Noé Way: Irréversible Gets A 'Straight Cut'
A few days ago, The Playlist announced that Gaspar Noé’s second feature, Irréversible, a whirlwind rape-revenge film presented as an experimental psychological thriller/drama, has a new chronological cut that’s premiering at this year’s Venice Film Festival.
The film, which notably depicts events in reverse order, was infamously controversial upon its release. This was mostly due to its graphic portrayal of violence that many weren’t able to look past. Specifically, the scene where a man is savagely bludgeoned to death with a fire extinguisher and the uncomfortably disturbing and long-winded (10-minute) long take rape of Alex (played Monica Bellucci), who is not only violated but brutally beaten into a coma by her assailant, caused a stir amongst critics and audiences (who seem to appreciate the film exponentially more than critics).
It goes without saying that Irréversible is not for everyone; Roger Ebert called the film "a movie so violent and cruel that most people will find it unwatchable” — a sentiment many will likely agree with (even a part of us feels that). A far cry from light and easy viewing, Irréversible has remained high on our list of great films you can’t really recommend to just anyone. This is primarily due to its gritty, heinous, and violent subject matter and themes (as mentioned above), which will make even the most depraved cinephile shudder with nausea. However, despite all its provocation and ugliness, we think it has potent things to say about the destructive nature of cause and effect and the hollowness of revenge.
The new cut of the film — known as the “Straight Cut” — isn’t just a simple re-edit, Noé explained in his Venice notes, but a new film entirely, stating that the film’s original cut “remains both the director’s cut and the real version of the film.” The “Straight Cut” was intended to be a special feature for a forthcoming Blu-ray release of the original cut, but once completed Noé realized it was strong enough to stand on its own.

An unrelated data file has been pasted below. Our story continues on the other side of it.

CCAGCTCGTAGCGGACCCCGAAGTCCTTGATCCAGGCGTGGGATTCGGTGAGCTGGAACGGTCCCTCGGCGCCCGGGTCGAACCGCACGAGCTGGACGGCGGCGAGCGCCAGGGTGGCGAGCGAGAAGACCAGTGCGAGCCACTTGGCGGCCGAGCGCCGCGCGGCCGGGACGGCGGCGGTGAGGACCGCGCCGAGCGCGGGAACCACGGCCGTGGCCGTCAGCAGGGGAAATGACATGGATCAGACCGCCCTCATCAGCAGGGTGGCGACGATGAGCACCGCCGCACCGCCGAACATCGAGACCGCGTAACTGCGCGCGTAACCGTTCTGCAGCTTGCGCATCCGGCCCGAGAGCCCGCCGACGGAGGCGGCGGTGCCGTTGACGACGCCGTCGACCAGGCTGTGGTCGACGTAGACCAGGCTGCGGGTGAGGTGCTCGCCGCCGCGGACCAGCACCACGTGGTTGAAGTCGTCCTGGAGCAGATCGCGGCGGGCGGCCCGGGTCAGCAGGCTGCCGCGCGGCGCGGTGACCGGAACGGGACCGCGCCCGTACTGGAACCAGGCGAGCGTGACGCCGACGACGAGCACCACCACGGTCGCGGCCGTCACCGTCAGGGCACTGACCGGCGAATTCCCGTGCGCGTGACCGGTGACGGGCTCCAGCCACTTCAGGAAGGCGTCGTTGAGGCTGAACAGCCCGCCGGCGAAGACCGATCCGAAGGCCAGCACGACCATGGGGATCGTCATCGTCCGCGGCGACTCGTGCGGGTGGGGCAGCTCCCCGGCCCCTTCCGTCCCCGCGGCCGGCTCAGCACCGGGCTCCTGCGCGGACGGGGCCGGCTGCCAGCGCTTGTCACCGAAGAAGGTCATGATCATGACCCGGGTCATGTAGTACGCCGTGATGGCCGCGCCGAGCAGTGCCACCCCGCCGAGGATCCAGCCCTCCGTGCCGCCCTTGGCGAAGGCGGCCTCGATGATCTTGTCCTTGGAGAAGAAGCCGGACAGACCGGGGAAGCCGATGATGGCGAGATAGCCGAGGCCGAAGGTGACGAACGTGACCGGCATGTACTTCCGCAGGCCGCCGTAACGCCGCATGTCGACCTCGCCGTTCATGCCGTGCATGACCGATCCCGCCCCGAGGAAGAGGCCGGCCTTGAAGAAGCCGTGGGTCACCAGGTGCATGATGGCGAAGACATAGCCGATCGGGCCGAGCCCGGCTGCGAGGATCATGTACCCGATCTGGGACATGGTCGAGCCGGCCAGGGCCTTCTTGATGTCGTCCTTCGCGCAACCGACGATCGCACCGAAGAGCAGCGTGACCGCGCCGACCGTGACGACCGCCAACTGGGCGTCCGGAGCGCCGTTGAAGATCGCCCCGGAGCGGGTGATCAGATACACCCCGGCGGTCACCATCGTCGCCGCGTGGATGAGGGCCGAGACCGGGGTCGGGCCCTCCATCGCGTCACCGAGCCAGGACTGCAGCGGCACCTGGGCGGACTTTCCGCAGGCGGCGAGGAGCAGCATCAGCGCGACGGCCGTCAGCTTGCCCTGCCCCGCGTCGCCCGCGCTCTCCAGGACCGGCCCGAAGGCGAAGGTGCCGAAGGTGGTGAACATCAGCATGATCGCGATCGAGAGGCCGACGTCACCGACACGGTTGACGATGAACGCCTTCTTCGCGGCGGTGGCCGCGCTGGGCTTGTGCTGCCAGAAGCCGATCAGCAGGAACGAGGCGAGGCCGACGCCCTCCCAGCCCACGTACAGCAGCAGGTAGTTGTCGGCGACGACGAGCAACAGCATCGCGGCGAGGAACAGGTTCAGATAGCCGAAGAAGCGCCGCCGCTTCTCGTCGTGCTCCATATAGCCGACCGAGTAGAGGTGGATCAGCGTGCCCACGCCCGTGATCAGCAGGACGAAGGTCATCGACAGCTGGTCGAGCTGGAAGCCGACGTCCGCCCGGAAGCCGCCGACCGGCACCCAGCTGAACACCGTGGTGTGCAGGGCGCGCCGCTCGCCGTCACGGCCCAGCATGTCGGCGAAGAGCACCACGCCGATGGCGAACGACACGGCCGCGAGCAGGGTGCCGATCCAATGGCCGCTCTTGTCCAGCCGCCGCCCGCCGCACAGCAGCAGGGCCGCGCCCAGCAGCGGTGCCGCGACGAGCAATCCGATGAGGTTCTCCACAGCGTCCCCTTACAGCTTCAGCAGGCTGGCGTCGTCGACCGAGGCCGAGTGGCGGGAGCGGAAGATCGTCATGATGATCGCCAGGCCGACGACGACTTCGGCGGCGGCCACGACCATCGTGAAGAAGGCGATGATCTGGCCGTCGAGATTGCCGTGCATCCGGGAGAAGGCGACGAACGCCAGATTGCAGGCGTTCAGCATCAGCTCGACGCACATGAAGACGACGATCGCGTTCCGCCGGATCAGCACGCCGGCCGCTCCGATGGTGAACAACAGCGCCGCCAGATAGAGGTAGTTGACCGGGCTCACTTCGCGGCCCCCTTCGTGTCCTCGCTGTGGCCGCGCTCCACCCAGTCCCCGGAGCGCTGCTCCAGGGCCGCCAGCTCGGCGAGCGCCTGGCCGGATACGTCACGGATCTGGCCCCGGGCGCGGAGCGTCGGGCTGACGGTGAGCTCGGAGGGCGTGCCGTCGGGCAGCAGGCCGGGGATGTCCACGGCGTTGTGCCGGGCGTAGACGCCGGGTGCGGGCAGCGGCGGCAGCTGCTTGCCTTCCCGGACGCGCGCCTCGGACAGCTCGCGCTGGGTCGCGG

In the introduction to the new version, Noé stated: "Why this film? Because the original was told backwards and many viewers, swamped by the anticlockwise structure of the editing, didn’t understand certain aspects of the story. Presented clockwise, everything is clear and also darker. No dialogues have been cut, nor have any events in the story. Which is why this version is called Straight Cut. Until now, Irréversible was a deliberate puzzle. Now it’s a diptych, like an old record whose B side is the less conceptual mix of the track on side A, but this time with voices that are more audible, rendering the meanings of the words more fatalistic. You will see. Time reveals all things."
Noé stated that cuts have been made to the original to help the linear cut flow more cohesively. “In this clockwise cut, a few passages without dialogues created lulls in the action and it is for reasons of rhythm alone, not any kind of censorship, that they have been removed, making this version five minutes shorter than the original,” he explained.
The largest byproduct of rearranging Irréversible’s chronology is how it gives the “Straight Cut” a completely different tone, which Noé explained in detail.
“Putting the scenes in clockwise order makes it easier to identify with the characters and understand the tale unfolding. The same story is no longer a tragedy, this time it is a drama that brings out the psychology of the characters and the mechanisms that lead some of them to a murderous barbarity,” said Noe. “While Irréversible has sometimes been wrongly perceived as a ‘rape and revenge’ B movie, here the deadly outcome is all the more depressing. The film can be more easily seen as a fable on the contagion of barbarity and the command of the reptilian brain over the rational mind... Removing the anti-clockwise structure, a mentally invasive formal concept, brings out the actors’ performances that much more forcefully. The gentleness or violence of the situations and the emotional states of the characters become even more apparent”
A formal release has yet to be announced, but hopefully, the new cut makes its rounds in cinemas because we’d like to experience this version and how it alters the reading of the narrative. You can check out the trailer for the “Straight Cut” below:
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